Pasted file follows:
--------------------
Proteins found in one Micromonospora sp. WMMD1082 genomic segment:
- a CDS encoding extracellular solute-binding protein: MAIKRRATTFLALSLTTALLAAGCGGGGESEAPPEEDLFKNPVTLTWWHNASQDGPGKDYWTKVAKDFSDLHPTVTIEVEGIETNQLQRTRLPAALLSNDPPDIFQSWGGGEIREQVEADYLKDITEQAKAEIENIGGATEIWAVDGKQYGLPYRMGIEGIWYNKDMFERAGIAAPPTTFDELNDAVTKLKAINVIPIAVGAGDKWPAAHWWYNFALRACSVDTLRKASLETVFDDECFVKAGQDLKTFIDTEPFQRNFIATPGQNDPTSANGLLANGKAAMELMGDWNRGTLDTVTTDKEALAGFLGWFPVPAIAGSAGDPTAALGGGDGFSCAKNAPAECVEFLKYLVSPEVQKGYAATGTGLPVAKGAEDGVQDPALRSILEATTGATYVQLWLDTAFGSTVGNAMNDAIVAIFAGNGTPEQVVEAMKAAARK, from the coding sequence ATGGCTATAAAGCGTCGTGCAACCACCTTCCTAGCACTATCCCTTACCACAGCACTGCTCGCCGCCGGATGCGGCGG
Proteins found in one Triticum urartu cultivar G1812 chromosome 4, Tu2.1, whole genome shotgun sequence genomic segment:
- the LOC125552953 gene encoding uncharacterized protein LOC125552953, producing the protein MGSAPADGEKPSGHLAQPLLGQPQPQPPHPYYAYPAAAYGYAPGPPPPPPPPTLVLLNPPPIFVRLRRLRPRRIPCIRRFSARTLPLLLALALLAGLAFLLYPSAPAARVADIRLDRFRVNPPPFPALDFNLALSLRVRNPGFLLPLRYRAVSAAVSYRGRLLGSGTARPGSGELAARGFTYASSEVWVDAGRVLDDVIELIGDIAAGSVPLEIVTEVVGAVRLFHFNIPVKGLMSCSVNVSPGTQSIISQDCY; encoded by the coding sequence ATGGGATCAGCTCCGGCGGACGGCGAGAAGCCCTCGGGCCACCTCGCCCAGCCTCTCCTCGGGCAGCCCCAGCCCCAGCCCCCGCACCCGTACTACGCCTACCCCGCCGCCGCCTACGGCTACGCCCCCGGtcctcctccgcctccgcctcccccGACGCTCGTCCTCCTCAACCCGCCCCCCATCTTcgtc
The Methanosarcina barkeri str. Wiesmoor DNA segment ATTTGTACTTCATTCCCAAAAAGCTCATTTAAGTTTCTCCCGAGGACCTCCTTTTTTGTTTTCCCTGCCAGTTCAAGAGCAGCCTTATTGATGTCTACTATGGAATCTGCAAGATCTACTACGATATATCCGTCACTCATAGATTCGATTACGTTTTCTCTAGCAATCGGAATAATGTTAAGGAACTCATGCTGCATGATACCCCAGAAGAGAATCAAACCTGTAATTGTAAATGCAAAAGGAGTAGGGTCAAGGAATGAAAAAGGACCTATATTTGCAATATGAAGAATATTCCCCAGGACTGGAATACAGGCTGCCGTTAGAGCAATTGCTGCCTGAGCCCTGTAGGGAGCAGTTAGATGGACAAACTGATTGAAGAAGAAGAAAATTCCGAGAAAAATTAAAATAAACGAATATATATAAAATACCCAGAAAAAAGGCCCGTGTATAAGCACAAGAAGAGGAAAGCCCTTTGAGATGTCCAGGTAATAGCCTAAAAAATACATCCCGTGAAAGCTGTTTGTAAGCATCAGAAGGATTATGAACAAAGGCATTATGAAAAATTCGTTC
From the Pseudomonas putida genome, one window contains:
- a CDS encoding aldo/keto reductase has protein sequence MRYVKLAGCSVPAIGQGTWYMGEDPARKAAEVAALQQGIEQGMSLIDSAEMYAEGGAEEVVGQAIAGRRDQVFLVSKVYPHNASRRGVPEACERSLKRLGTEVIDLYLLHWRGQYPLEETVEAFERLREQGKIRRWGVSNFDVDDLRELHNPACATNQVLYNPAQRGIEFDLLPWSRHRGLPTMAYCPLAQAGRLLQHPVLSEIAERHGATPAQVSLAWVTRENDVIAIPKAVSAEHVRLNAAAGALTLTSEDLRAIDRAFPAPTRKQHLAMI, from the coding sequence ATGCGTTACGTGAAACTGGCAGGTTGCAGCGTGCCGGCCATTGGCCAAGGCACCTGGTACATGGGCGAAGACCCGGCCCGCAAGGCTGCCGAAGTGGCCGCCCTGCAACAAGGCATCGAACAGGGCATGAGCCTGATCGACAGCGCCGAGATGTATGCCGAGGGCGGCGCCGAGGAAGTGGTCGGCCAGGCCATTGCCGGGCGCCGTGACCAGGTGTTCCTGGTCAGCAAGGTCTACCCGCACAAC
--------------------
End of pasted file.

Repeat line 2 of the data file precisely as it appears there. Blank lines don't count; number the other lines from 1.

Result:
- a CDS encoding extracellular solute-binding protein: MAIKRRATTFLALSLTTALLAAGCGGGGESEAPPEEDLFKNPVTLTWWHNASQDGPGKDYWTKVAKDFSDLHPTVTIEVEGIETNQLQRTRLPAALLSNDPPDIFQSWGGGEIREQVEADYLKDITEQAKAEIENIGGATEIWAVDGKQYGLPYRMGIEGIWYNKDMFERAGIAAPPTTFDELNDAVTKLKAINVIPIAVGAGDKWPAAHWWYNFALRACSVDTLRKASLETVFDDECFVKAGQDLKTFIDTEPFQRNFIATPGQNDPTSANGLLANGKAAMELMGDWNRGTLDTVTTDKEALAGFLGWFPVPAIAGSAGDPTAALGGGDGFSCAKNAPAECVEFLKYLVSPEVQKGYAATGTGLPVAKGAEDGVQDPALRSILEATTGATYVQLWLDTAFGSTVGNAMNDAIVAIFAGNGTPEQVVEAMKAAARK, from the coding sequence ATGGCTATAAAGCGTCGTGCAACCACCTTCCTAGCACTATCCCTTACCACAGCACTGCTCGCCGCCGGATGCGGCGG